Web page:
Goodman Gallery Cape Town is pleased to present Mogalakwena, a solo exhibition of works by Moshekwa Langa first seen at Goodman Gallery Johannesburg in 2012. Moshekwa Langa is an artist and visual anthropologist who works with installation, drawing, video and sculpture.
Langa grew up in Bakenberg, a remote town in Limpopo, and left in 1989 to attend the Waldorf School near Pretoria. As a child he was particularly interested in visual expression, recording and documenting his daily experiences. Initially working in drawing and text, he later expanded into sculptures made with corrugated iron and cement bags, and began experimenting with various other media. He moved to Johannesburg where he worked as a contributing producer for the SABC, and in 1997 left to attend the prestigious Rijksakademie in the Netherlands.
Drawing has been an extended practice for Langa, incorporating elements of graffiti, thread, yarn and other materials. After studying and living in Amsterdam for several years he returned to South Africa – to spend time with his family, but also to confront certain aspects of his youth and the unfamiliar state of his hometown. During that time three dramatic incidents occurred that led him to stay in South Africa. The works on show are a series of indirect responses to these traumatic events, the last of which was the passing of his grandmother, Mrs Elizabeth Ramokone Konyana Langa, to whom the exhibition is dedicated.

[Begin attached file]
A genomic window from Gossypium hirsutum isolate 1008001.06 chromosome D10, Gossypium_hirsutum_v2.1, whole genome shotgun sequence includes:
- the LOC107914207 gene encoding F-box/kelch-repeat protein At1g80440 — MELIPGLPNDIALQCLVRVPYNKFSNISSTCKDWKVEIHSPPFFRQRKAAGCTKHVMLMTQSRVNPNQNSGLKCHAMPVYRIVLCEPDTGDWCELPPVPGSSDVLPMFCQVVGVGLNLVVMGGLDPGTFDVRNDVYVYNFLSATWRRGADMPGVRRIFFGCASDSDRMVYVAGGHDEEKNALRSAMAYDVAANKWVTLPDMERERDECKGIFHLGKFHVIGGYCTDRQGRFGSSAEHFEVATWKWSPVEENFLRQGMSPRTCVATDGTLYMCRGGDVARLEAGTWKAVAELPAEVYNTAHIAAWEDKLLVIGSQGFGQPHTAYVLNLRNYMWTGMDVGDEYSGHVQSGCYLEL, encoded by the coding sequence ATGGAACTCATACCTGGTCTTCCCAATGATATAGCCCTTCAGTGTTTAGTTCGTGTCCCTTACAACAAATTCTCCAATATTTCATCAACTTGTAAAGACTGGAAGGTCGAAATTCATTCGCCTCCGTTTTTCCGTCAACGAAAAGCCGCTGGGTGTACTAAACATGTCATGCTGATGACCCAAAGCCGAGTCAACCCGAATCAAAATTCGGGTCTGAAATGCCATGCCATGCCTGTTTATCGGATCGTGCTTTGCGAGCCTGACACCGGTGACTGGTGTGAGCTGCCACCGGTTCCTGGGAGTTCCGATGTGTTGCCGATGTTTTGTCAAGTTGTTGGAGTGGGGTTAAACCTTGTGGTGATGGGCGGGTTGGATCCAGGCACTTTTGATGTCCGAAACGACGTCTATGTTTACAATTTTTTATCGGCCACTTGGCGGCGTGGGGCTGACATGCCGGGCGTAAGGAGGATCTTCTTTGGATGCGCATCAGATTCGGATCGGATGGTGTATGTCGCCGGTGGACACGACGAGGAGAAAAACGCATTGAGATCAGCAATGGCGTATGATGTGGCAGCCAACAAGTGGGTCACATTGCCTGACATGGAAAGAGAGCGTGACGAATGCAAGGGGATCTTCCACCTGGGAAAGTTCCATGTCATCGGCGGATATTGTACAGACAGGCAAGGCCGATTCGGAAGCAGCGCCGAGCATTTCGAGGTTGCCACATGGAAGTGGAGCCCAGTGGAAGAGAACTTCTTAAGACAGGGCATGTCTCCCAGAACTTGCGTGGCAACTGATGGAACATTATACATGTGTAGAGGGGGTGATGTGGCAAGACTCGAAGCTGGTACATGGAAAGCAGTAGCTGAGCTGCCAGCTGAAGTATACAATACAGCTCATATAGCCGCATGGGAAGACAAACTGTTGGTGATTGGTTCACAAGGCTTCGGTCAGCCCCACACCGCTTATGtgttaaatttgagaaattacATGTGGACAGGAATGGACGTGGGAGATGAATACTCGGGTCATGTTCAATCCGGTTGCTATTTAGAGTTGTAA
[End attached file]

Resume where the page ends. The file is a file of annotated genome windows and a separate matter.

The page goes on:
Langa cites daily life, routine, boredom, indifference and passion among his influences and inspirations. He cultivates relationships with various people during his travels around the country, but he seeks solitude periodically to examine and interrogate his experiences. His work documents the rituals of sangomas, grieving, gossip and love. He makes maps of his encounters, using slogans and poetic epigrams to bring together scraps and residues of history.
Langa’s work has been included in several major exhibitions, including the traveling shows The Short Century and Africa Remix, the 50th and 53rd Venice Biennales in 2003 and 2009, and the Sao Paulo Biennale in 2010. His work is held in collections including the Museum of Modern Art in New York, the Walker Art Centre in Minneapolis, and the Museum van Hedendaagse Kunstin in Antwerp.
Moshekwa Langa is based in Johannesburg and Amsterdam. This is his fourth exhibition with Goodman Gallery.
i think i learnt how to read and write before my grandmother, so when she eventually learnt to do so, i was already in what was then sub B. however i learnt as a child from her how to describe the world around me, and how to make sense of it. although bakenberg had no street names in the conventional sense, it did not mean that there were no names; there was and is another system to get around that, well-known probably all over the world, of using landmarks and associations to describe the wheres and how-to-get-theres.
somehow making maps, or killing maps started with making sense of conventional map-reading and aligning that with a system that was known to me. since there was no church street in bakenberg as such, it was about associating places with people, with families, schools, shops, naturally occurring objects to navigate the landscape that i was getting to know.
i think at first i was trying to make sense of where i was in the world, but the fact that bakenberg – my whole world at that point – was not reflected in history and geography books at the time distressed me, so in a way i collaged an alternate or even other reality of that place. the co-ordinates of bakenberg could be found, the place could be pointed out, but it was not inscribed on the map. the idea that it was a ’gat in die grond ’ did not sit well with me.